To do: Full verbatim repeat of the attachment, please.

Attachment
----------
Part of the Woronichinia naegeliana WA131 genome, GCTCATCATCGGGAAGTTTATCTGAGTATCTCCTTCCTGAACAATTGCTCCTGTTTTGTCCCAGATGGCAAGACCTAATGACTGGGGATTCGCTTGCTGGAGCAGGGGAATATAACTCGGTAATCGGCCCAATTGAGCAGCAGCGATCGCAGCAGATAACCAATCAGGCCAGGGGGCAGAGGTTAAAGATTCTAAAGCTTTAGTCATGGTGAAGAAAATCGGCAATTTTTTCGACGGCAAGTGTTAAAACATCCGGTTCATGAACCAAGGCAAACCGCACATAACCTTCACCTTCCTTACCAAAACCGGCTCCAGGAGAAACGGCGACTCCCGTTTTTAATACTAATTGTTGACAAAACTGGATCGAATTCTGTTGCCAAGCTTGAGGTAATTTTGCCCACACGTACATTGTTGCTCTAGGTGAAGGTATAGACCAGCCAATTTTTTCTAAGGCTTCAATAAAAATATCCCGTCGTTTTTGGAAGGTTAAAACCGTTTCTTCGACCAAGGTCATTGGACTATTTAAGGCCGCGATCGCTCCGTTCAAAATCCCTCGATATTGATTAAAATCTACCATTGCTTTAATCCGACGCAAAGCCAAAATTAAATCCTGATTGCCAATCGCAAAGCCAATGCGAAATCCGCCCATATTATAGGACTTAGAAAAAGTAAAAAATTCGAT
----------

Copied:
Part of the Woronichinia naegeliana WA131 genome, GCTCATCATCGGGAAGTTTATCTGAGTATCTCCTTCCTGAACAATTGCTCCTGTTTTGTCCCAGATGGCAAGACCTAATGACTGGGGATTCGCTTGCTGGAGCAGGGGAATATAACTCGGTAATCGGCCCAATTGAGCAGCAGCGATCGCAGCAGATAACCAATCAGGCCAGGGGGCAGAGGTTAAAGATTCTAAAGCTTTAGTCATGGTGAAGAAAATCGGCAATTTTTTCGACGGCAAGTGTTAAAACATCCGGTTCATGAACCAAGGCAAACCGCACATAACCTTCACCTTCCTTACCAAAACCGGCTCCAGGAGAAACGGCGACTCCCGTTTTTAATACTAATTGTTGACAAAACTGGATCGAATTCTGTTGCCAAGCTTGAGGTAATTTTGCCCACACGTACATTGTTGCTCTAGGTGAAGGTATAGACCAGCCAATTTTTTCTAAGGCTTCAATAAAAATATCCCGTCGTTTTTGGAAGGTTAAAACCGTTTCTTCGACCAAGGTCATTGGACTATTTAAGGCCGCGATCGCTCCGTTCAAAATCCCTCGATATTGATTAAAATCTACCATTGCTTTAATCCGACGCAAAGCCAAAATTAAATCCTGATTGCCAATCGCAAAGCCAATGCGAAATCCGCCCATATTATAGGACTTAGAAAAAGTAAAAAATTCGAT